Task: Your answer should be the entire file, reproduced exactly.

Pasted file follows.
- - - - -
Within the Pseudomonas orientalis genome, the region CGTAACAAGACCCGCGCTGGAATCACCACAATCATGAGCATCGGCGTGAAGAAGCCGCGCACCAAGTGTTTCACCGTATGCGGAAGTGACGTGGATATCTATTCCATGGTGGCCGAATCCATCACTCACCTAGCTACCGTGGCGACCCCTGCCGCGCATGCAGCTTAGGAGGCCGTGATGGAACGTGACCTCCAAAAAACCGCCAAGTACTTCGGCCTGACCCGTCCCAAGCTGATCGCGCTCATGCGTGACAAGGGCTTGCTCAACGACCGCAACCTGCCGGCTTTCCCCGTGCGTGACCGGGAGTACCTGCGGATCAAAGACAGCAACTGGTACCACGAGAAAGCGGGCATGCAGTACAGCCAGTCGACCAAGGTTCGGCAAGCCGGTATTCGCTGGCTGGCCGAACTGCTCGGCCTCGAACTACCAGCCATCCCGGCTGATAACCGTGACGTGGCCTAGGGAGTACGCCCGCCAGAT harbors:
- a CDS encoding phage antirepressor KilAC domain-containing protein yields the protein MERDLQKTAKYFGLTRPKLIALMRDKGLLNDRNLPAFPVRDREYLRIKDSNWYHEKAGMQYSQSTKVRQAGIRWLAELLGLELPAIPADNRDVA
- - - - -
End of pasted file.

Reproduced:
Within the Pseudomonas orientalis genome, the region CGTAACAAGACCCGCGCTGGAATCACCACAATCATGAGCATCGGCGTGAAGAAGCCGCGCACCAAGTGTTTCACCGTATGCGGAAGTGACGTGGATATCTATTCCATGGTGGCCGAATCCATCACTCACCTAGCTACCGTGGCGACCCCTGCCGCGCATGCAGCTTAGGAGGCCGTGATGGAACGTGACCTCCAAAAAACCGCCAAGTACTTCGGCCTGACCCGTCCCAAGCTGATCGCGCTCATGCGTGACAAGGGCTTGCTCAACGACCGCAACCTGCCGGCTTTCCCCGTGCGTGACCGGGAGTACCTGCGGATCAAAGACAGCAACTGGTACCACGAGAAAGCGGGCATGCAGTACAGCCAGTCGACCAAGGTTCGGCAAGCCGGTATTCGCTGGCTGGCCGAACTGCTCGGCCTCGAACTACCAGCCATCCCGGCTGATAACCGTGACGTGGCCTAGGGAGTACGCCCGCCAGAT harbors:
- a CDS encoding phage antirepressor KilAC domain-containing protein yields the protein MERDLQKTAKYFGLTRPKLIALMRDKGLLNDRNLPAFPVRDREYLRIKDSNWYHEKAGMQYSQSTKVRQAGIRWLAELLGLELPAIPADNRDVA